GitHub recently interviewed me for their blog editorial entitled GitHub Action Hero: Victoria Drake. Here’s a behind-the-scenes peek at the original interview questions and my answers.
Among the several Actions I’ve built, I have two current favourites. One is hugo-remote, which lets you continuously deploy a Hugo static site from a private source repository to a public GitHub Pages repository. This keeps the contents of the source repository private, such as your unreleased drafts, while still allowing you to have a public open source site using GitHub Pages.
The second is django-security-check. It’s an effortless way to continuously check that your production Django application is free from a variety of security misconfigurations. You can think of it as your little CI/CD helper for busy projects – a security linter!
When I was a kid, I spent several summer vacations coding a huge medieval fantasy world MUD (Multi-User Dungeon, like a multiplayer role-playing game) written in LPC, with friends. It was entirely text-based, and built and played via Telnet. I fell in love with the terminal and learned a lot about object-oriented programming and prototype-based programming early on.
I became a freelance developer and had the privilege of working on a wide variety of client projects. Realizing the difficulty that companies have with hiring experienced developers, I built ApplyByAPI.com to help. As you might imagine, it allows candidates to apply for jobs via API, instead of emailing a resume. It’s based on the Django framework, so in the process, I learned even more about building reusable units of software.
When I became a co-author and a core maintainer for the Open Web Application Security Project (OWASP) Web Security Testing Guide (WSTG), I gained an even broader appreciation for how a prototype-based, repeatable approach can help build secure web applications. Organizations worldwide consider the WSTG the foremost open source resource for testing the security of web applications. We’ve applied this thinking via the use of GitHub Actions in our repository – I’ll tell you more about that later.
Whether I’m creating an open source tool or leading a development team, my childhood experience still informs how I think about programming today. I strive to create repeatable units of software like GitHub Actions – only now, I make them for large enterprises in the real world!
Developers take on a lot of responsibility when it comes to building secure applications these days. I’m a full-time senior software developer at a cybersecurity company. I’ve found that I’m maximally productive when I create systems and processes that help myself and my team make desired outcomes inevitable. So I spend my free time building tools that make it easy for other developers to build secure software as well. My Actions help to automate contained, repeatable units of work that can make a big difference in a developer’s day.
Yes! I’m always finding ways for tools like GitHub Actions to boost the velocity of technical teams, whether at work or in my open source projects. Remember the Open Web Application Security Project? In the work I’ve lead with OWASP, I’ve championed the effort to increase automation using GitHub Actions to maintain quality, securely deploy new versions to the web, and even build PDFs of the WSTG. We’re constantly looking into new ways that GitHub Actions can make our lives easier and our readers’ projects more secure.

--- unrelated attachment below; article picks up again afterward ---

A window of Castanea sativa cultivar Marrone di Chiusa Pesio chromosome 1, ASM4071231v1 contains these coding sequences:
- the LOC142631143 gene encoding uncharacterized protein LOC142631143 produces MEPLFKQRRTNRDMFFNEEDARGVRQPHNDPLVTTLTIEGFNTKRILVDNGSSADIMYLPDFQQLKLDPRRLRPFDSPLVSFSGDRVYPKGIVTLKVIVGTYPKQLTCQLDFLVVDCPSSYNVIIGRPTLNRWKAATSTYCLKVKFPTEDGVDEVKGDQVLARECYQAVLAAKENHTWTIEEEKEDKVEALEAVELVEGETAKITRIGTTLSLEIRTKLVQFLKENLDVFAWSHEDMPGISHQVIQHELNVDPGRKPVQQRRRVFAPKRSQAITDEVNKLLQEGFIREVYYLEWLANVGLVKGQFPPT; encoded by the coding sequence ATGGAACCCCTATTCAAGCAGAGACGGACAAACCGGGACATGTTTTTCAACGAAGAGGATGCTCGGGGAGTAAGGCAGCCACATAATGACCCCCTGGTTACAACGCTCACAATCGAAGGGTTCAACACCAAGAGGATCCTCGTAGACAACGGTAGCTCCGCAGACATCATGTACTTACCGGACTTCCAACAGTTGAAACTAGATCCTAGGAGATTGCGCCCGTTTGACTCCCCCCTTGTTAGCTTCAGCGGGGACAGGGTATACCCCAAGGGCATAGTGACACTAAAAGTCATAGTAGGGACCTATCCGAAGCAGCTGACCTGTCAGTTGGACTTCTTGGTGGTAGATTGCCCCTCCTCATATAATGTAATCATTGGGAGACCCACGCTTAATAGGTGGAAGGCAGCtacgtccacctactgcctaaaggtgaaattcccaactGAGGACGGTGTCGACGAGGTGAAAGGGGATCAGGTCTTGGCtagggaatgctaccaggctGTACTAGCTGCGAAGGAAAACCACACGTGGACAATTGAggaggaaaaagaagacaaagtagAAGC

I like that I can build an Action using familiar and portable technologies, like Docker. Actions are easy for collaborators to work on too, since in the case of a Dockerized Action, you can use any language your team is comfortable with. This is especially useful in large organizations with polyglot teams and environments. There aren’t any complicated dependencies for running these portable tasks, and you don’t need to learn any special frameworks to get started.
One of my first blog posts about GitHub Actions even describes how I used an Action to run a Makefile! This is especially useful for large legacy applications that want to modernize their pipeline by using GitHub Actions.
The largest challenge of GitHub Actions isn’t really in GitHub Actions, but in the transition of legacy software and company culture.
Migrating legacy software is always challenging, particularly with large legacy applications. Moving to modern CI/CD processes requires changes at the software level, team level, and even a shift in thinking when it comes to individual developers. It can help to have a tool like GitHub Actions, which is at once seamlessly modern and familiar, when transitioning legacy code to a modern pipeline.
Anything else you would like to share about your experience? Any stories or lessons learned through building your Action?
I’m happiest when I’m solving a challenge that makes developing secure software less challenging in the future, both for myself and for the technology organization I’m leading. With tools like GitHub Actions, a lot of mental overhead can be offloaded to automatic processes – like getting a whole other brain, for free! This can massively help organizations that are ready to scale up their development output.
In the realm of cybersecurity, not only does creating portable and reusable software make developers’ lives easier, it helps to make whole workflows repeatable, which in turn makes software development processes more secure. With smart processes in place, technical teams are happier. As an inevitable result, they’ll build better software for customers, too.